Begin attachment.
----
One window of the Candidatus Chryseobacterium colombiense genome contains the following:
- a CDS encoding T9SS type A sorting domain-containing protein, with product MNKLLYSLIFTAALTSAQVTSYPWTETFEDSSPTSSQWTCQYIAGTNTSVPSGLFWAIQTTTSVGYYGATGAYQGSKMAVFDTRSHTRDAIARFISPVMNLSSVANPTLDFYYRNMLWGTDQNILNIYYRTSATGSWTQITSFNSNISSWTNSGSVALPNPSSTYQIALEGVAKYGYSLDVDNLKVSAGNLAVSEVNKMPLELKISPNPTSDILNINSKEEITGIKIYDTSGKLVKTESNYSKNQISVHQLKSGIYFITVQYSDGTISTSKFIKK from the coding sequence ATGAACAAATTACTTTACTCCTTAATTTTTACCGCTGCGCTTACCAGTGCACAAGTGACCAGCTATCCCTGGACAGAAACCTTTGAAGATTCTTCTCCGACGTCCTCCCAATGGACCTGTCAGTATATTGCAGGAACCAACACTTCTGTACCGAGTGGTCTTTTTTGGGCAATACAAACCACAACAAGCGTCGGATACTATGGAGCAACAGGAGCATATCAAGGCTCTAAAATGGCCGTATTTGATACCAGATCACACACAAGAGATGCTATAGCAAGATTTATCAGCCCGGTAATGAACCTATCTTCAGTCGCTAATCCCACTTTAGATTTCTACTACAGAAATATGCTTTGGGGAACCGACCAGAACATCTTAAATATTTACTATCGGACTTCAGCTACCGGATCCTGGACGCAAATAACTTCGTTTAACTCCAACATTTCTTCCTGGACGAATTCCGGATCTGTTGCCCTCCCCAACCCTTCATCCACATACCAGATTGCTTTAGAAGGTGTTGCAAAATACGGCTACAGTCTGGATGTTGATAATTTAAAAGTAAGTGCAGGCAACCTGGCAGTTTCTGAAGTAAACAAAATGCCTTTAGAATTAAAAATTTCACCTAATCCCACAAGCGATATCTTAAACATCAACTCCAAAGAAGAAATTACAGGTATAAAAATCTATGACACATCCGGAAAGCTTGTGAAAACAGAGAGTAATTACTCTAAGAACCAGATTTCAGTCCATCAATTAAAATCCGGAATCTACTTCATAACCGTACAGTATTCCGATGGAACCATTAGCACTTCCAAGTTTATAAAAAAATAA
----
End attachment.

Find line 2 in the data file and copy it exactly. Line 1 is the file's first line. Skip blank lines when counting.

- a CDS encoding T9SS type A sorting domain-containing protein, with product MNKLLYSLIFTAALTSAQVTSYPWTETFEDSSPTSSQWTCQYIAGTNTSVPSGLFWAIQTTTSVGYYGATGAYQGSKMAVFDTRSHTRDAIARFISPVMNLSSVANPTLDFYYRNMLWGTDQNILNIYYRTSATGSWTQITSFNSNISSWTNSGSVALPNPSSTYQIALEGVAKYGYSLDVDNLKVSAGNLAVSEVNKMPLELKISPNPTSDILNINSKEEITGIKIYDTSGKLVKTESNYSKNQISVHQLKSGIYFITVQYSDGTISTSKFIKK from the coding sequence ATGAACAAATTACTTTACTCCTTAATTTTTACCGCTGCGCTTACCAGTGCACAAGTGACCAGCTATCCCTGGACAGAAACCTTTGAAGATTCTTCTCCGACGTCCTCCCAATGGACCTGTCAGTATATTGCAGGAACCAACACTTCTGTACCGAGTGGTCTTTTTTGGGCAATACAAACCACAACAAGCGTCGGATACTATGGAGCAACAGGAGCATATCAAGGCTCTAAAATGGCCGTATTTGATACCAGATCACACACAAGAGATGCTATAGCAAGATTTATCAGCCCGGTAATGAACCTATCTTCAGTCGCTAATCCCACTTTAGATTTCTACTACAGAAATATGCTTTGGGGAACCGACCAGAACATCTTAAATATTTACTATCGGACTTCAGCTACCGGATCCTGGACGCAAATAACTTCGTTTAACTCCAACATTTCTTCCTGGACGAATTCCGGATCTGTTGCCCTCCCCAACCCTTCATCCACATACCAGATTGCTTTAGAAGGTGTTGCAAAATACGGCTACAGTCTGGATGTTGATAATTTAAAAGTAAGTGCAGGCAACCTGGCAGTTTCTGAAGTAAACAAAATGCCTTTAGAATTAAAAATTTCACCTAATCCCACAAGCGATATCTTAAACATCAACTCCAAAGAAGAAATTACAGGTATAAAAATCTATGACACATCCGGAAAGCTTGTGAAAACAGAGAGTAATTACTCTAAGAACCAGATTTCAGTCCATCAATTAAAATCCGGAATCTACTTCATAACCGTACAGTATTCCGATGGAACCATTAGCACTTCCAAGTTTATAAAAAAATAA